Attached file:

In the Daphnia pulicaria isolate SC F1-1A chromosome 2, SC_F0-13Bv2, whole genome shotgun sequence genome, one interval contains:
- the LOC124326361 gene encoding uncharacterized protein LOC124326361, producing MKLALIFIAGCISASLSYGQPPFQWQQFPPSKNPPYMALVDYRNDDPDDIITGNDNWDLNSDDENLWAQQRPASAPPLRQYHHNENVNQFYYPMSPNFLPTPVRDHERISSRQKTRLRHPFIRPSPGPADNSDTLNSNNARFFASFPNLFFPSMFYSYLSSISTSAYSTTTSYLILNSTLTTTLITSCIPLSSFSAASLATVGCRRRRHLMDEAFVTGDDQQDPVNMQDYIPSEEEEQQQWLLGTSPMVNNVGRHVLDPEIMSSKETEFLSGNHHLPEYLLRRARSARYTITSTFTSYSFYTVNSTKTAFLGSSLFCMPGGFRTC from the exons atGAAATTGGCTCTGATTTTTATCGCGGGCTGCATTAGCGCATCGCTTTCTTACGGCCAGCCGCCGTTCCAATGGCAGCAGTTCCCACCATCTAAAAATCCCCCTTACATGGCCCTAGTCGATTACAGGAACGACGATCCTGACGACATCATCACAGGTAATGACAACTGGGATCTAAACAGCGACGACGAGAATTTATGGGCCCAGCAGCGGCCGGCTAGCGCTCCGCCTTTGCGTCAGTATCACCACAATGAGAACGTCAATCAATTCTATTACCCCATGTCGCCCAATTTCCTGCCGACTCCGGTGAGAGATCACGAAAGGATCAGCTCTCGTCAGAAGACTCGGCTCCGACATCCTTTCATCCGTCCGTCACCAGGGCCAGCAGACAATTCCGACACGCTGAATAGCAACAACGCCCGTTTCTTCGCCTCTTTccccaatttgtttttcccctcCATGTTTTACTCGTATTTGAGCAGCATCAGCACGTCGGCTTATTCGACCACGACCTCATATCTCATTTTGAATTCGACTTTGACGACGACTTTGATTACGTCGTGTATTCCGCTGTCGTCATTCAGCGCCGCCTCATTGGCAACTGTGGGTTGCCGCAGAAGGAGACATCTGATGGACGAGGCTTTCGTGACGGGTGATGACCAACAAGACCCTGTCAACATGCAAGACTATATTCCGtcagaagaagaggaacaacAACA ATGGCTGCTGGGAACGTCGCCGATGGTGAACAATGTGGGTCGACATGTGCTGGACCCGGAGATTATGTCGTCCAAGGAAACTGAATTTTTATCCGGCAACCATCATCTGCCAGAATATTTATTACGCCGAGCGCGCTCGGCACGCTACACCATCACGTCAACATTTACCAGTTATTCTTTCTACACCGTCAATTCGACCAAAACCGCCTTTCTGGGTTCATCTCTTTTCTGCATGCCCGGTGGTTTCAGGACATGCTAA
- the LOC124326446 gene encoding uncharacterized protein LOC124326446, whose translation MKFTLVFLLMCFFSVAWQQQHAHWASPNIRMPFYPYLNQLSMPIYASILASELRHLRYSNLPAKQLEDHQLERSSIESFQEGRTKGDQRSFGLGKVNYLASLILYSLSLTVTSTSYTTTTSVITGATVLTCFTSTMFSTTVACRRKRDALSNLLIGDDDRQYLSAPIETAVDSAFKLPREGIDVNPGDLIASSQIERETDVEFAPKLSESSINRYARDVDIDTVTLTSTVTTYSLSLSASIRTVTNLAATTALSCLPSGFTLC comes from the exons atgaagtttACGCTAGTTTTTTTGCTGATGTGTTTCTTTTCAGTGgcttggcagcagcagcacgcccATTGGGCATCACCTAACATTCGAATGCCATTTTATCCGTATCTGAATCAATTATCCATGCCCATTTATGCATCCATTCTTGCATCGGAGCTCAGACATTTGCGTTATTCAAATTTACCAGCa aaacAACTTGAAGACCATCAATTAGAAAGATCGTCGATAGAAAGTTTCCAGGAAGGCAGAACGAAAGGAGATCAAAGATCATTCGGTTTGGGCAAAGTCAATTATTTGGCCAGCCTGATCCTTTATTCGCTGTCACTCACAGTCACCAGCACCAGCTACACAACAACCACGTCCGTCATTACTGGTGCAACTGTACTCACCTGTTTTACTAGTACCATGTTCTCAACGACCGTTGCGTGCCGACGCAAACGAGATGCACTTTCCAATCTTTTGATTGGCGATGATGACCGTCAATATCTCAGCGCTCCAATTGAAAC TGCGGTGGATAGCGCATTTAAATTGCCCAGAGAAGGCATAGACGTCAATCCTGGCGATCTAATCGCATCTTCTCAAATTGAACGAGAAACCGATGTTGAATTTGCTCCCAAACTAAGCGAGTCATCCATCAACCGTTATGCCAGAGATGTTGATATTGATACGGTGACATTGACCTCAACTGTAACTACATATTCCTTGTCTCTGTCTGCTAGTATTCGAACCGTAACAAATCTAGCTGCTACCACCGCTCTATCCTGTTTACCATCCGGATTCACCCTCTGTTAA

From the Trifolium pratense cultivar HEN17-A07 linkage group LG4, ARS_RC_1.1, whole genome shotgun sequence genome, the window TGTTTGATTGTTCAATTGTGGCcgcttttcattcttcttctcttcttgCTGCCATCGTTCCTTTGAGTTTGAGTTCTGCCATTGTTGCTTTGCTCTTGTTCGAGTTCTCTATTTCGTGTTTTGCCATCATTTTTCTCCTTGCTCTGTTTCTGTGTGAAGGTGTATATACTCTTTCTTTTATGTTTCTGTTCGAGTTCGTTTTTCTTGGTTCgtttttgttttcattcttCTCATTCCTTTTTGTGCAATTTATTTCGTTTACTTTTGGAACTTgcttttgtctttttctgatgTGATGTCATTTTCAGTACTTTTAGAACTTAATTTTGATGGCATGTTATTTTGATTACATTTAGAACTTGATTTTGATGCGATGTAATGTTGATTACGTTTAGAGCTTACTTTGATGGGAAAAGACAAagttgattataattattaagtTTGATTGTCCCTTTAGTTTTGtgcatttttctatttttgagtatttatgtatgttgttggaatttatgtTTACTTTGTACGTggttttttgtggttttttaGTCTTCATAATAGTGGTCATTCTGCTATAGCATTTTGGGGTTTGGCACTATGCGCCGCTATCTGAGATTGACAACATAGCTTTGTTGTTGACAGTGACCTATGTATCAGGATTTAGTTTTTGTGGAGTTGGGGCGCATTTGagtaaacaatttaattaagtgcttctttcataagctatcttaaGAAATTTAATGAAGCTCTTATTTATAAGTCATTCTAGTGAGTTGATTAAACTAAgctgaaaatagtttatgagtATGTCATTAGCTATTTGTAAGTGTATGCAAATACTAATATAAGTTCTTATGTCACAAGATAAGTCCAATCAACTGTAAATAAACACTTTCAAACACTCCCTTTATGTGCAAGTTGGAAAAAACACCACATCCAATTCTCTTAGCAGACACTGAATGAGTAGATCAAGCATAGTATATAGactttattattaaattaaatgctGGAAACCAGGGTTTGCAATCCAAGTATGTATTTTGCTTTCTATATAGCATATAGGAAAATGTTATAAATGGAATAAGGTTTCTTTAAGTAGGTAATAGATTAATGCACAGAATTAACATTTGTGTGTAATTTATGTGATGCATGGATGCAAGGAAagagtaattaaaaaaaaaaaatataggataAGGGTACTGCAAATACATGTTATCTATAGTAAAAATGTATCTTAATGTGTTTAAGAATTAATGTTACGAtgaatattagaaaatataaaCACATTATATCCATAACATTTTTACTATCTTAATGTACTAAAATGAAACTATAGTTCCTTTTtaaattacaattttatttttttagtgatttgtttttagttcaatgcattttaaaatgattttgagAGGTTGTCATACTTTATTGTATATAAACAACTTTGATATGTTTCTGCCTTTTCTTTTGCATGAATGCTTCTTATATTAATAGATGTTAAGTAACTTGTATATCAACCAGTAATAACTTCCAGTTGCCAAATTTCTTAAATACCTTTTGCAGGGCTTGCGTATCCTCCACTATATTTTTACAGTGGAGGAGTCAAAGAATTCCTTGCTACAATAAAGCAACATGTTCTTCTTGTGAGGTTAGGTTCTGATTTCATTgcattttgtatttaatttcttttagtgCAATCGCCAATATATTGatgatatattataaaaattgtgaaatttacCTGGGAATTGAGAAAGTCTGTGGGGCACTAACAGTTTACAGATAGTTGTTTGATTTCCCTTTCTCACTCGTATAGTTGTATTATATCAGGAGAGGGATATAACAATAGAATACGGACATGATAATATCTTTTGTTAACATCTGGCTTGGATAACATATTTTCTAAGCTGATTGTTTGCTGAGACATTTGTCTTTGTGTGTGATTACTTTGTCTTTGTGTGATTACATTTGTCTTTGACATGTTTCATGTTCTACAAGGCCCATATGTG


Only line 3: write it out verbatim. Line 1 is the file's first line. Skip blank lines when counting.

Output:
- the LOC124326446 gene encoding uncharacterized protein LOC124326446, whose translation MKFTLVFLLMCFFSVAWQQQHAHWASPNIRMPFYPYLNQLSMPIYASILASELRHLRYSNLPAKQLEDHQLERSSIESFQEGRTKGDQRSFGLGKVNYLASLILYSLSLTVTSTSYTTTTSVITGATVLTCFTSTMFSTTVACRRKRDALSNLLIGDDDRQYLSAPIETAVDSAFKLPREGIDVNPGDLIASSQIERETDVEFAPKLSESSINRYARDVDIDTVTLTSTVTTYSLSLSASIRTVTNLAATTALSCLPSGFTLC comes from the exons atgaagtttACGCTAGTTTTTTTGCTGATGTGTTTCTTTTCAGTGgcttggcagcagcagcacgcccATTGGGCATCACCTAACATTCGAATGCCATTTTATCCGTATCTGAATCAATTATCCATGCCCATTTATGCATCCATTCTTGCATCGGAGCTCAGACATTTGCGTTATTCAAATTTACCAGCa aaacAACTTGAAGACCATCAATTAGAAAGATCGTCGATAGAAAGTTTCCAGGAAGGCAGAACGAAAGGAGATCAAAGATCATTCGGTTTGGGCAAAGTCAATTATTTGGCCAGCCTGATCCTTTATTCGCTGTCACTCACAGTCACCAGCACCAGCTACACAACAACCACGTCCGTCATTACTGGTGCAACTGTACTCACCTGTTTTACTAGTACCATGTTCTCAACGACCGTTGCGTGCCGACGCAAACGAGATGCACTTTCCAATCTTTTGATTGGCGATGATGACCGTCAATATCTCAGCGCTCCAATTGAAAC TGCGGTGGATAGCGCATTTAAATTGCCCAGAGAAGGCATAGACGTCAATCCTGGCGATCTAATCGCATCTTCTCAAATTGAACGAGAAACCGATGTTGAATTTGCTCCCAAACTAAGCGAGTCATCCATCAACCGTTATGCCAGAGATGTTGATATTGATACGGTGACATTGACCTCAACTGTAACTACATATTCCTTGTCTCTGTCTGCTAGTATTCGAACCGTAACAAATCTAGCTGCTACCACCGCTCTATCCTGTTTACCATCCGGATTCACCCTCTGTTAA